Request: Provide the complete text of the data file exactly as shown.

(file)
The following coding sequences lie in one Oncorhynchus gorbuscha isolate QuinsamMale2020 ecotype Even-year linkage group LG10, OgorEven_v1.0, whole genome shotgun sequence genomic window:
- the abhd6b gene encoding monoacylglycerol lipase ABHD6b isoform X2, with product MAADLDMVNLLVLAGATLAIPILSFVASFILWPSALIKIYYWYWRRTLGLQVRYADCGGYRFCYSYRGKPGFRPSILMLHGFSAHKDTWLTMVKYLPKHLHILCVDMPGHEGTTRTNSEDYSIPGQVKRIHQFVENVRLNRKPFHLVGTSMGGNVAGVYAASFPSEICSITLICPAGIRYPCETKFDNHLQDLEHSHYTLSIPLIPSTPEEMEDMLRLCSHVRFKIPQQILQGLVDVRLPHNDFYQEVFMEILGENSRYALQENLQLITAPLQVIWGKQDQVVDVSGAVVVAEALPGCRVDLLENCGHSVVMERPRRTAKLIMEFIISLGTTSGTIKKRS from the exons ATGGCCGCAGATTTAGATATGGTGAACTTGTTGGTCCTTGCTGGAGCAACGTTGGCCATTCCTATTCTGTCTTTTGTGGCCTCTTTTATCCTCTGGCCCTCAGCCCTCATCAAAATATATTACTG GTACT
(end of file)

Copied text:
The following coding sequences lie in one Oncorhynchus gorbuscha isolate QuinsamMale2020 ecotype Even-year linkage group LG10, OgorEven_v1.0, whole genome shotgun sequence genomic window:
- the abhd6b gene encoding monoacylglycerol lipase ABHD6b isoform X2, with product MAADLDMVNLLVLAGATLAIPILSFVASFILWPSALIKIYYWYWRRTLGLQVRYADCGGYRFCYSYRGKPGFRPSILMLHGFSAHKDTWLTMVKYLPKHLHILCVDMPGHEGTTRTNSEDYSIPGQVKRIHQFVENVRLNRKPFHLVGTSMGGNVAGVYAASFPSEICSITLICPAGIRYPCETKFDNHLQDLEHSHYTLSIPLIPSTPEEMEDMLRLCSHVRFKIPQQILQGLVDVRLPHNDFYQEVFMEILGENSRYALQENLQLITAPLQVIWGKQDQVVDVSGAVVVAEALPGCRVDLLENCGHSVVMERPRRTAKLIMEFIISLGTTSGTIKKRS from the exons ATGGCCGCAGATTTAGATATGGTGAACTTGTTGGTCCTTGCTGGAGCAACGTTGGCCATTCCTATTCTGTCTTTTGTGGCCTCTTTTATCCTCTGGCCCTCAGCCCTCATCAAAATATATTACTG GTACT